We previously covered setting up and using sysmon (System Monitor), which is part of the Sysinternals suite from Microsoft. In this article, we’ll walk through analysing the logs using Microsoft’s LogParser utility.
LogParser has been around for many years. It is a free console based tool that can parse a wide variety of log types typically found on Windows systems. Analysis is performed by running queries that are a dialect of the Structured Query Language (SQL). When developing queries, we like to use the LogParser Studio tool, also available as a free download from Microsoft Technet. This provides a clean, but moderately flexible GUI front end to LogParser. LogParser supports Windows Event Logs. Since sysmon writes its output in this format, LogParser is a useful tool to analyse that output.
You can either analyse exported sysmon event logs or view them on the host platform. However, if you wish to view them on the host platform, then you will first need to modify the registry to facilitate this. In regedit (or your favourite registry editor) you simply need to create a registry key named
A query with LogParser to view all the records in the sysmon event log would then look like this:
LogParser.exe -i:EVT -o:NAT "SELECT *FROM Microsoft-Windows-Sysmon/Operational
You will likely find that the output is hard to understand. Within LogParser Studio, the output is presented in tabular format, but still doesn’t give us all of the information in an easily understandable way. This is largely due to the nature of Windows event logs on modern systems. You may be familiar with the XML format of Windows Event logs, where the metadata relating to the event is recorded in the System section of the log and the actual event is recorded in the EventData section that comprises field name and field value pairs. LogParser studio presents the meta-data nicely formatted but all of the EventData section is concatenated into a field called “strings”.
If you look carefully at the strings field, you will note that each field value is separated by a
| (pipe) character. LogParser provides us with a function named
EXTRACT_TOKEN, which allows us to use the pipe character as a field separator and extract each numbered field. We can use a SQL query to extract and name each one of the those fields. With this information we can create some SQL queries that will present the sysmon event data in a much more user friendly way.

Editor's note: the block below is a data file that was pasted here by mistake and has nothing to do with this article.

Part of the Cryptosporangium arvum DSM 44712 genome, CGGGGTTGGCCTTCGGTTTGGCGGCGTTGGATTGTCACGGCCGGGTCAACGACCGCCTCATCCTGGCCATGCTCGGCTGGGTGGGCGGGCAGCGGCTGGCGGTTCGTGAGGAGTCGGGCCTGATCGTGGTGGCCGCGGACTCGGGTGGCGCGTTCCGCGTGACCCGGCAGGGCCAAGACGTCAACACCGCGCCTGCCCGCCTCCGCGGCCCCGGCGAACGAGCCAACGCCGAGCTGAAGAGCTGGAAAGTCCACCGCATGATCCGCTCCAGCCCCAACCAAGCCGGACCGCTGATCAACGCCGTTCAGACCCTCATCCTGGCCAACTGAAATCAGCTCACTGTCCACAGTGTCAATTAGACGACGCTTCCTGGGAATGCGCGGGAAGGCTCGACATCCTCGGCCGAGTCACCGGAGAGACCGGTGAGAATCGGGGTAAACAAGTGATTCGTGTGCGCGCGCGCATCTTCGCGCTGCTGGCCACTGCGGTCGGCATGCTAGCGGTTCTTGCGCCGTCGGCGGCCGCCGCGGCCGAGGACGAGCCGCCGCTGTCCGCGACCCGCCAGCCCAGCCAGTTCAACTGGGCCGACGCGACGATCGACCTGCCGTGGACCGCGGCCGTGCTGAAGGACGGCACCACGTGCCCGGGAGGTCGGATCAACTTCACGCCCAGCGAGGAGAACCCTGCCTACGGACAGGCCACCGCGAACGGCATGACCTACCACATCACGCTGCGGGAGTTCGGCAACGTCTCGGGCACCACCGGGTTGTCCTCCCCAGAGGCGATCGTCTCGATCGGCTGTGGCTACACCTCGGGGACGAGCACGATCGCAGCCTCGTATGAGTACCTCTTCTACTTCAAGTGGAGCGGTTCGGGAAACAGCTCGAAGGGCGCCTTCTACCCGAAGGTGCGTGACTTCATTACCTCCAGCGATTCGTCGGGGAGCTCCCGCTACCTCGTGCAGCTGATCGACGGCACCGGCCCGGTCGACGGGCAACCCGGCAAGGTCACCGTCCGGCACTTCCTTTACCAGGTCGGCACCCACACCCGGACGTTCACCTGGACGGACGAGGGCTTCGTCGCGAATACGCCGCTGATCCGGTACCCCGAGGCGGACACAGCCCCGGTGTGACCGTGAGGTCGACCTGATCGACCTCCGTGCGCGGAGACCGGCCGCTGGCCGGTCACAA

Breaking down that query, applicable to a sysmon Net Connection event, you can see that it takes the form of a standard SQL
SELECT * FROM table WHERE condition exists
We use the
EXTRACT_TOKENfunction repeatedly to extract each field in the “Strings” section of the output sequentially, using the
ASstatement to name each field. We can nest functions, as in the line starting with the function
REVERSEDNS. Here, we are extracting the field containing the Destination IP address and using the
REVERSEDNSfunction to resolve the IP address to a host name. This is useful in helping establish if the Destination IP address is a dynamic IP address – threat actors sometimes use these in their infrastructure. You can quickly compare the destination host name field (created when the event log was written) to the destination host name when you are doing your analysis.
We have created a set of queries for the sysmon log files that will process each of the Event types that sysmon records – there are 15 different events at the time of writing. You can download these queries from Nettitude’s github account. LogParser studio will allow you to open each query in a separate tab; you can switch tabs according to your investigative needs.
Of course, the queries will only present you with the log data in a handy format. Log Parser allows you to output the data in a variety of different formats. You can also build on these queries to conduct threat hunting or more focused analysis of the sysmon event logs. You have to bear in mind that for any strings you need to search for, no matter which of the data fields it may be in, you have to search inside the field called Strings for that data. For instance, in our previous query example for Network Connections, if we wanted to search for any connections where the source port was 49186 we would modify the last line of the query to read
WHERE EventID=3 AND Strings Like '%49186%'.
This applies to any event data that you are interested in. This limitation does provide some challenges, but with some careful thought they could be overcome. For instance, if you have configured sysmon to capture all command line activity, you can use the
ProcessCreate query and search the Strings sections for dangerous commands, e.g.
psexec. Alternatively, you could just export all the data into a comma separated values file and then “stack” the commands to identify the least frequently used commands. These are commands that may deviate from the normal patterns of behaviour in your environment and may therefore be worth of further investigation.
LogParser and LogParser Studio are free tools that can be utilised to analyse a wide variety of log types, including sysmon event logs. Learning how to build and execute SQL queries is a critical component of Incident Response.
Download Logparser Query Files
You can download the latest logparser query files from the following Nettitude GitHub repository: